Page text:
Daddy long legs are part of a species known as Opiliones and are not spiders. The name these insects have is derived from their long legs compared to their small bodies which are what makes them easy prey. So, do wasps eat daddy long legs or will they leave them alone?
Yes, wasps do eat daddy long legs occasionally. They will even kill (and not eat) them if they’re fighting over the same food source.
It may come as a surprise, but there are instances where wasps have eaten daddy long legs.
One of the reasons can be simply because of food or competition. Daddy long legs are not the only insects searching for food who face competition for that food. One of its competitors is wasps which have been known to kill daddy long legs.
Why Do Wasps Eat Daddy Long Legs?
Wasps will rarely eat daddy long legs, even if they do so on some occasions. But there is simply no reason for a wasp to eat a daddy long legs because they provide little-to-no nutritional value to a wasp.
If a wasp does decide to eat a daddy long legs, it’s more likely out of revenge.
Instead, you’re more likely to see a wasp fighting with a daddy long legs. Wasps can be incredibly brutish in the natural world and will fight with other insects over habitat and food.
Do Wasps String Daddy Long Legs?
Wasps will use whatever they can to attack and kill a daddy long legs when they end up in a fight. If this means that the wasp has to string the daddy long legs then so be it.
Remember, unlike bees, a wasp can sting away without risking their own life.
Do Wasps Eat Crane Flies?
Crane flies is an interchangeable term used for daddy long legs in different countries. This means that everything in this article regarding daddy long legs can be applied to crane flies.
So, in some rare instances, wasps will eat crane flies. But this is not something you’ll commonly see. There is more of a chance that a wasp will simply kill a crane fly.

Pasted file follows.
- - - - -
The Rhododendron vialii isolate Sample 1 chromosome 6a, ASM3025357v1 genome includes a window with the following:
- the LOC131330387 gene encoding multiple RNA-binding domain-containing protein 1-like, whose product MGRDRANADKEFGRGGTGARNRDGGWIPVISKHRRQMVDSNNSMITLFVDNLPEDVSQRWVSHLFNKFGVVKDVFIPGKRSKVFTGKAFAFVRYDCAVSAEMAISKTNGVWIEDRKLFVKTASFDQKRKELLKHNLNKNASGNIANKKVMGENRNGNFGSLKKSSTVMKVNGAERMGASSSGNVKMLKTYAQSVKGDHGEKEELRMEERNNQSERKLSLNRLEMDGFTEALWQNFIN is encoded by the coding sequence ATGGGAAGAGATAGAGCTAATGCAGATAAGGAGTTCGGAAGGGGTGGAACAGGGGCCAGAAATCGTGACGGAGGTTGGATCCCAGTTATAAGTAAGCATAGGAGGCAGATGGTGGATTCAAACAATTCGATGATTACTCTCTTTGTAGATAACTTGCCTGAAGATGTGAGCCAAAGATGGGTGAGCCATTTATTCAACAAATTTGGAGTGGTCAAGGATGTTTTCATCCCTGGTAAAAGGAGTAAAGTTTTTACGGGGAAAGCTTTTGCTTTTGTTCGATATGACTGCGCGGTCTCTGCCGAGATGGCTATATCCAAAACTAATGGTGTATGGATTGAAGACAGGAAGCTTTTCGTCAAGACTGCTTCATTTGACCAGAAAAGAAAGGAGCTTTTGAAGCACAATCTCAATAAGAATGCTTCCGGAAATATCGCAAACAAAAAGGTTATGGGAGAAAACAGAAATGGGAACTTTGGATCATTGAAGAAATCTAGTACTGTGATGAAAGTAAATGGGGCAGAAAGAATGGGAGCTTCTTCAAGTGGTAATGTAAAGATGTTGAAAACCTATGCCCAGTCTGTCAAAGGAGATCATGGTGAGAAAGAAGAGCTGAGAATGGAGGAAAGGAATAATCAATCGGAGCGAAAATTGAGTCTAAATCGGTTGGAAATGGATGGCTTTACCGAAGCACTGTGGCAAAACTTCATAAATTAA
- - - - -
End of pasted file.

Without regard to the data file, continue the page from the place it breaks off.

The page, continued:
What Do Wasps Prefer to Eat?
Wasps are not picky with their food and have quite a varied diet. However, there are some favourite items that wasps like to consume:
Wasps love to eat all sorts of different bugs. Usually, wasps are carnivores and will eat other insects. They can be found to eat ants, bees, flies, spiders, aphids, crickets and more.
Although many gardeners assume that they are pests, wasps can actually be beneficial, and it is a practice in many places to release them in crops to tackle the pests.
Other than bugs, wasps also like to consume honeydew. This is when aphids suck on plants and produce a sweet sap called honeydew. Wasps will also consume honeydew from aphids and other bugs which is you’ll often see ants and wasps fighting and competing over aphids.
It can be surprising to know, but wasps also like to eat the food that we eat. Usually, you will spot wasps around picnic baskets filled with food or compost piles. One of the ways you can attract wasps to your garden is to have a compost pile or a simple pile of food scraps.
Like many insects, wasps are attracted to sweetness. Therefore, wasps are big fans of nectar and fruit. Usually, orchards or fruit trees will attract wasps. This can be a major inconvenience if you’re trying to grow your own fruit.
The bad news continues because wasps will also be attracted to any rotten fruit which has been left on the ground. If you don’t want wasps in your garden then ensure you quickly and regularly clear the ground of any fallen fruit if you have your own fruit trees.
As we’ve mentioned already, wasps are brutes. They like to eat honey and will attack weak hives to steal it. If a wasp wants something then they’ll assume they can fly right in and take it without a fight.
Wasps are one of the common pests you will find in your garden. One of the preys of wasps can be daddy long legs. This is not a spider, but wasps occasionally eat them, especially when they compete for food.
Other than daddy long legs, there are many other insects that wasps eat. Wasps eat caterpillars and aphids. Other than this, wasps also feed on honeydew, honey and human foods.
As you’ve probably discovered, wasps are far from fussy insects.
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Ryan is a keen gardener from the UK who’s spent years dealing with countless, common pests over the years so knows the ins and outs of how to deal with pests in the garden